It was well worth a recent trip to Fort Gordon to see the new nine-hole course at Gordon Lakes Golf Course.
In a word, the North Course, which will open Nov. 22, is spectacular.
"I can't believe it's here; it's a great nine," Gordon Lakes head pro Mike DiPasquale said during a tour of the course, which is groomed and ready to go.
Ron Whitten, Golf Digest magazine's architecture editor, has seen it and plans to do a profile on the course once it opens.
The good news for area golfers is that Gordon Lakes encourages civilian play, so this won't be one of those courses you read raves about but can't play.
Designed by Daniel Schlegel of Ault, Clark & Associates, Ltd., of Kensington, Md., the North Course is nothing like the 18-hole Gordon Lakes Golf Course it adjoins. That course was designed in 1975 by Robert Trent Jones Sr., in the style of the period: long and mostly flat.
The North Course is its hipper, more modern brother. Earth was moved to create elevation changes and swales that helped create some memorable holes. Two of the holes - Nos. 4 9 - have carries over wetlands.
The most scenic point on the course is on the elevated tee of the third hole, a 581-yard par-5 that requires a slight fade off the tee.
"I tell people, 'If you want to know what heaven looks like, just go sit up on this tee box,"' DiPasquale said. "It's hard to believe we have a golf hole that looks like this. It's unbelievable."
DiPasquale, who has been at Gordon Lakes for more than two years, watched in awe as Schlegel turned a heavily wooded area adjacent to Gordon Lakes Golf Course into this 3,571-yard, par-36 gem.
"He did a great job with it," DiPasquale said. "When we were walking through the woods and only the poles were there for the landing areas, he said, 'Wait until you see what we're going to build you here.' I said, 'Yeah.' I don't have the vision these guys have. It's incredible they can walk through a forest and see this here."
DiPasquale expects the North Course to play more difficult than the East and West courses "because it has mounds. You're going to get very few flat lies and on the first couple of holes, you're hitting into hills. We tell people to get your game ready to go play that nine."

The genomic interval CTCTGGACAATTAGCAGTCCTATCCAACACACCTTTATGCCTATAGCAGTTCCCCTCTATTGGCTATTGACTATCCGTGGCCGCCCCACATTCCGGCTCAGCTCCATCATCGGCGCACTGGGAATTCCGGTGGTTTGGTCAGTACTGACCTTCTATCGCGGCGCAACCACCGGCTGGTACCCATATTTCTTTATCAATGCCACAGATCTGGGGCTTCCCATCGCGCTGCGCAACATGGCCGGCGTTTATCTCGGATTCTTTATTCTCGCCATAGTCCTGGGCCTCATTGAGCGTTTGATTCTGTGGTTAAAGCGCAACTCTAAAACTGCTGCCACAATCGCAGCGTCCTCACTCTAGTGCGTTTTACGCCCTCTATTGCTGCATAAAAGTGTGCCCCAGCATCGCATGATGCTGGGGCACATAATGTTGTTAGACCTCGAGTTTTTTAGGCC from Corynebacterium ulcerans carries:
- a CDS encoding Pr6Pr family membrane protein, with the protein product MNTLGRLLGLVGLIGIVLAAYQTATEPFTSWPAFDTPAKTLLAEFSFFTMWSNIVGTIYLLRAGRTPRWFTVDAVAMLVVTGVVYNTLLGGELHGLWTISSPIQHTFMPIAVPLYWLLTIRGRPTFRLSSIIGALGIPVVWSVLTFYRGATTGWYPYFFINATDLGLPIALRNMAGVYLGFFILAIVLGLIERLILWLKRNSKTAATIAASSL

The North Course, which will not cost any more to play than any of the other two nines at Gordon Lakes, might get the public back out to Gordon Lakes.
Play fell off dramatically in the wake of the Sept. 11 tragedies and the subsequent weak economy. The fact that civilians' cars are searched at the Fort Gordon gates hasn't helped.
"We want to get some more folks out here playing," DiPasquale said.
MWR passes are making it easier for civilians to get to Gordon Lakes. The recently approved pass, which stands for Morale, Welfare and Recreation, can be obtained at the post bowling alley during operating hours. The pass allows civilians to go through the gates without their cars being searched.
The North Course will have two openings. In what is being billed as a sneak preview, it will be open from Nov. 22 until the first week of January, and it will reopen during Masters Week.
In June, the East Course will be closed for renovation. When that is completed, work will start on the West Course.
"We know we need to fix the greens and tees," DiPasquale said of the original Gordon Lakes course. "It's such a good 18-hole course; we've just got to fix it up."
Of the 57 Army bases with golf courses in the United States, 10 have more than 18 holes.
"Our goal is to make this the Army's best 27 holes," DiPasquale said. "We're going in that direction now."
What: North Course, at Gordon Lakes Golf Course
Where: Fort Gordon
Opening date: Nov. 22
Architect: Daniel Schlegel of Ault, Clark & Associates, Ltd.
Holes: Nine (3,571 yards, par-36)
Rates (with cart): $16.50 for nine holes for military and Department of Defense workers, or $27 for 18 holes. For civilians, it's $21.50 for nine holes or $32 for 18 holes.
Reach David Westin at (706) 724-0851.